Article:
Sometimes the child will leave off the ends of words (ie. daw = "dog")
Early words do not tend to be of objects that they cannot interact with (ie. "chair", "table", "lamp")
Some words are linked to cognitive development milestones
Advance object permanence --> disappearance words (ie. "all gone")
Sensorimotor accomplishments --> success and failure words (ie. "Uh oh")
Strong emotions when modeling can distract a child from learning words, so the trick is to maintain a neutral tone until the child is familiarized with the words.
Toddlers also tend to at first apply words too narrowly (underextension) or too broadly (overextension)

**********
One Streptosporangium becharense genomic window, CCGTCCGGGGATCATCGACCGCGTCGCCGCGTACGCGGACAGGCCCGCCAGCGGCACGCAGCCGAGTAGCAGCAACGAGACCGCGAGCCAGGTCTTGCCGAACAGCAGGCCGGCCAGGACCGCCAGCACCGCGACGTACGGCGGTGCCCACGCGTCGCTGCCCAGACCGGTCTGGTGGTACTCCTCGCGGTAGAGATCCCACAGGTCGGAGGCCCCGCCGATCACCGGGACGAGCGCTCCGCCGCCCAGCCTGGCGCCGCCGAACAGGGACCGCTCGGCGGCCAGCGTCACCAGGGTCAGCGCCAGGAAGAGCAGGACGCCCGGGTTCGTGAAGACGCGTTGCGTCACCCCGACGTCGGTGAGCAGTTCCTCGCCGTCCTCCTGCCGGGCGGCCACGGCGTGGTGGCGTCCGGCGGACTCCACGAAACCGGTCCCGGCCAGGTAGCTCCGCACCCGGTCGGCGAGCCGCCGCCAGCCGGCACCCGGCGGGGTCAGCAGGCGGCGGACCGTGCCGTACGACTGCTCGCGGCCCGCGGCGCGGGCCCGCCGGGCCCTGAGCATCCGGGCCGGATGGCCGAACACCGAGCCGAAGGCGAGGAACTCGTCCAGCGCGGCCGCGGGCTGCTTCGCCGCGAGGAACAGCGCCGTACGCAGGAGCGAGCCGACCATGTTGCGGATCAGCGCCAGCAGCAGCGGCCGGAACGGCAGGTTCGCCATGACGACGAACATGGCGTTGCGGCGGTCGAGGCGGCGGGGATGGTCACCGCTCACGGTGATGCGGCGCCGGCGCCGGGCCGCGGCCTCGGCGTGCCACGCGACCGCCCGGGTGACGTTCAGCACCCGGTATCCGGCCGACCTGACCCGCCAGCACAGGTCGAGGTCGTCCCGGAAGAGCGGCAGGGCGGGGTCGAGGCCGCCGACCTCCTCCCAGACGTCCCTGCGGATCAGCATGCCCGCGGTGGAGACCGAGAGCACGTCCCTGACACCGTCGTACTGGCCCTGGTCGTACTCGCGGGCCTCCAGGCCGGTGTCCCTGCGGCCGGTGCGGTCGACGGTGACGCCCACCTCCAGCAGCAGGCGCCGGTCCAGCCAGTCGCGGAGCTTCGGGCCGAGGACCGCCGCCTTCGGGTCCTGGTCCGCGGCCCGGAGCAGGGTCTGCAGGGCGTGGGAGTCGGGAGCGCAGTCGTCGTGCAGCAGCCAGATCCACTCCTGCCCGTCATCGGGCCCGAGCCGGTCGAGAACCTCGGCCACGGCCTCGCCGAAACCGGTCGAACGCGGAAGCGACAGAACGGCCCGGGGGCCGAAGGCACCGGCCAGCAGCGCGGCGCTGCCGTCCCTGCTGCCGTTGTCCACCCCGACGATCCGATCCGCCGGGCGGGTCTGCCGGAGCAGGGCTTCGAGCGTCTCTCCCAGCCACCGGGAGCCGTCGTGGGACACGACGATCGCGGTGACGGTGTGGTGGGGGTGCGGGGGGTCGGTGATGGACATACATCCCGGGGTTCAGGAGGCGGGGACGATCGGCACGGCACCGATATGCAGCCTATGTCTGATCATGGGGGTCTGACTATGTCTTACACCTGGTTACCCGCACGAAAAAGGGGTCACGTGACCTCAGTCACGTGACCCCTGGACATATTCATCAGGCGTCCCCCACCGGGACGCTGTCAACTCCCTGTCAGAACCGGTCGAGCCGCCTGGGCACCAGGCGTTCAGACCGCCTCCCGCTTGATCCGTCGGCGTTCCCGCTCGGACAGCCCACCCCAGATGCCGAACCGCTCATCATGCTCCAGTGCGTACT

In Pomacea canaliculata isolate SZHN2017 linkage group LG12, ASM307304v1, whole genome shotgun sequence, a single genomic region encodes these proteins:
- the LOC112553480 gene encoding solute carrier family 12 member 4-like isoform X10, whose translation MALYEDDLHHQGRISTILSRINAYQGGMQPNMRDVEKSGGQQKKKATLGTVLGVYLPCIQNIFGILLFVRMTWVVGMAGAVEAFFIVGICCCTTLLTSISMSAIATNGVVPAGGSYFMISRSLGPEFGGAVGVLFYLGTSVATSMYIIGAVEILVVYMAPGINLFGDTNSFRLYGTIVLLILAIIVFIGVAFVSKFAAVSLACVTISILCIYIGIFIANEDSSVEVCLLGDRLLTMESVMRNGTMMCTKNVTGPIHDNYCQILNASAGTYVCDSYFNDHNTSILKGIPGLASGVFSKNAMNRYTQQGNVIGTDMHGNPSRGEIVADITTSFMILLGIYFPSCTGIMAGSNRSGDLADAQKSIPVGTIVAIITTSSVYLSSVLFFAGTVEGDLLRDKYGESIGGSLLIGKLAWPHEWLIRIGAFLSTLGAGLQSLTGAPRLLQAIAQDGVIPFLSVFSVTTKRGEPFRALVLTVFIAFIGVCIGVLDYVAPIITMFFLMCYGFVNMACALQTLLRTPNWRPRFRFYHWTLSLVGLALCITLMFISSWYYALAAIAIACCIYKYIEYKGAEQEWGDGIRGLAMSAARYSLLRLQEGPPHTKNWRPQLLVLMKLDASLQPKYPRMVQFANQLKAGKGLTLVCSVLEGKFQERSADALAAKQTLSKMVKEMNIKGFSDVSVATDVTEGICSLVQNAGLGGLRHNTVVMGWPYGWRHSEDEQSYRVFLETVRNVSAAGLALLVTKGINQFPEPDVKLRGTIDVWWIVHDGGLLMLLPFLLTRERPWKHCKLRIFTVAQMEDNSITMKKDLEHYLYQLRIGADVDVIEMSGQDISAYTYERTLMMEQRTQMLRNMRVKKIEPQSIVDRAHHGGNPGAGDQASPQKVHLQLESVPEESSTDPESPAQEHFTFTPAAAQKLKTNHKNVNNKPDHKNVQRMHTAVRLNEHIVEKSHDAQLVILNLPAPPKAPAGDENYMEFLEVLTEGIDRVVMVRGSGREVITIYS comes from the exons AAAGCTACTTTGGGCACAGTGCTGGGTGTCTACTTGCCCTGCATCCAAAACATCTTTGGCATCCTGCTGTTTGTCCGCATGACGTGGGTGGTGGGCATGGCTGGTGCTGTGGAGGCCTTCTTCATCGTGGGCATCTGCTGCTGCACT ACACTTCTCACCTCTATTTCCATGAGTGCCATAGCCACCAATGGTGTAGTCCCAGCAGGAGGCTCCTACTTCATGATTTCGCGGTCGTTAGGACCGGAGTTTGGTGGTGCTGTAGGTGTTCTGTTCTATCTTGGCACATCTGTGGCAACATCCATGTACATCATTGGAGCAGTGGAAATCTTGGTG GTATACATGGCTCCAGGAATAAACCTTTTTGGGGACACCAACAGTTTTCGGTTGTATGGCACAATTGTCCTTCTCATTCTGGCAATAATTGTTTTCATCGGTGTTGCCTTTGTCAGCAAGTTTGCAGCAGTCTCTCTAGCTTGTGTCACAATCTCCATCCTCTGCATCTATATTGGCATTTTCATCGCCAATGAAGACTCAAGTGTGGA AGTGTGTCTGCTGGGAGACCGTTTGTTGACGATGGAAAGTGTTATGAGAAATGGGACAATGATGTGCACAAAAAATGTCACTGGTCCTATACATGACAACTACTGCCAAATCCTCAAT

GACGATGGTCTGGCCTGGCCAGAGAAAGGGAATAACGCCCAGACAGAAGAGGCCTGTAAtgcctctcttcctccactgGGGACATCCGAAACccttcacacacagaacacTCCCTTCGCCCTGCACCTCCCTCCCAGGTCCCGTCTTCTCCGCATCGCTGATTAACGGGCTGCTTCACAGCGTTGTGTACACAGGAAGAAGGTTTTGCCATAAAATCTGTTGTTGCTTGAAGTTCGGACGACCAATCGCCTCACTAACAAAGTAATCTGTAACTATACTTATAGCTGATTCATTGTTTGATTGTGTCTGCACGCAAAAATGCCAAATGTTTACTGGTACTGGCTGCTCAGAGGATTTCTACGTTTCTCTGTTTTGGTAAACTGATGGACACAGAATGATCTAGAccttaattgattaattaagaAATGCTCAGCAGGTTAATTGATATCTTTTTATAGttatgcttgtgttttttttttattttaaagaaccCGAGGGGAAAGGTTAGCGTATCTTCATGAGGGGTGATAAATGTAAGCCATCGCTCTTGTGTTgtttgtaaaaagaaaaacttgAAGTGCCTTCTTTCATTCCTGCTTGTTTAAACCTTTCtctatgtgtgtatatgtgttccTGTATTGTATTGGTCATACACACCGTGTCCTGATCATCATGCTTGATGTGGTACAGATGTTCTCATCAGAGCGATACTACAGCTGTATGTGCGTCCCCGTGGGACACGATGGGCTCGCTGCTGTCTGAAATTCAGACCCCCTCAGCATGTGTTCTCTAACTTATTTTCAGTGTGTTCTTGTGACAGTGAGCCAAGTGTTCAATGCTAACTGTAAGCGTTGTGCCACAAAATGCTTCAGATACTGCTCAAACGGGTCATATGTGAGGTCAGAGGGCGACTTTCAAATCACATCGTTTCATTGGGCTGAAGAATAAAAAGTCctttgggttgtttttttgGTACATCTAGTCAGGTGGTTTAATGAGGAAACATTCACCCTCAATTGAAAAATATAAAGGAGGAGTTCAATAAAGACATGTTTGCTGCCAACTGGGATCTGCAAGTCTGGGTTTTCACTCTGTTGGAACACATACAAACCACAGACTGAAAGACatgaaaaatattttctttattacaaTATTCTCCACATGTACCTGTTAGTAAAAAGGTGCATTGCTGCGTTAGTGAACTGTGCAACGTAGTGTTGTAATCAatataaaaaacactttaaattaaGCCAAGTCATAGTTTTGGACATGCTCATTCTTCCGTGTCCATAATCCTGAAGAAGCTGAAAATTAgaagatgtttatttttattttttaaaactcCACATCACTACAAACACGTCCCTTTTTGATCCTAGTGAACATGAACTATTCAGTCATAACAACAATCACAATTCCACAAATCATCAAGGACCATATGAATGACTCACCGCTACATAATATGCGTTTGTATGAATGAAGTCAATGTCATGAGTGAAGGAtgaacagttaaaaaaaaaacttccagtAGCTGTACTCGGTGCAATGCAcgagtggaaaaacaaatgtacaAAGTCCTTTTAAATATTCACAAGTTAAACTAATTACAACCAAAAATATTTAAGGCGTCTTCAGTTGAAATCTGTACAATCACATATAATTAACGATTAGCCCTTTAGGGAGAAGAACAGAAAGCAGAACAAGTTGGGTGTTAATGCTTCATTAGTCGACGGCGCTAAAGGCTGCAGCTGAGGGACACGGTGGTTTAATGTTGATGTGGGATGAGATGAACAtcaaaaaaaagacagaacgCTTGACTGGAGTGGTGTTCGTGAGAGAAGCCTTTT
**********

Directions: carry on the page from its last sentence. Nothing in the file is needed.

Underextension would be how a child use a general term to mean something very specific, like calling their teddy bear "bear" not realizing that other bears were also called "bear"
Overextension would be having a umbrella term to refer to everything somewhat related, like all four-legged animals are "dog", or anything that goes on your head is a "hat"
This has to do with the child's concept of categories, and could also be because they might not yet have the vocabulary for that particular object/experience.
Children also substitute easier to pronounce words they are familiar with for difficult to pronounce words , ie. "cut" instead of "scissors" First Words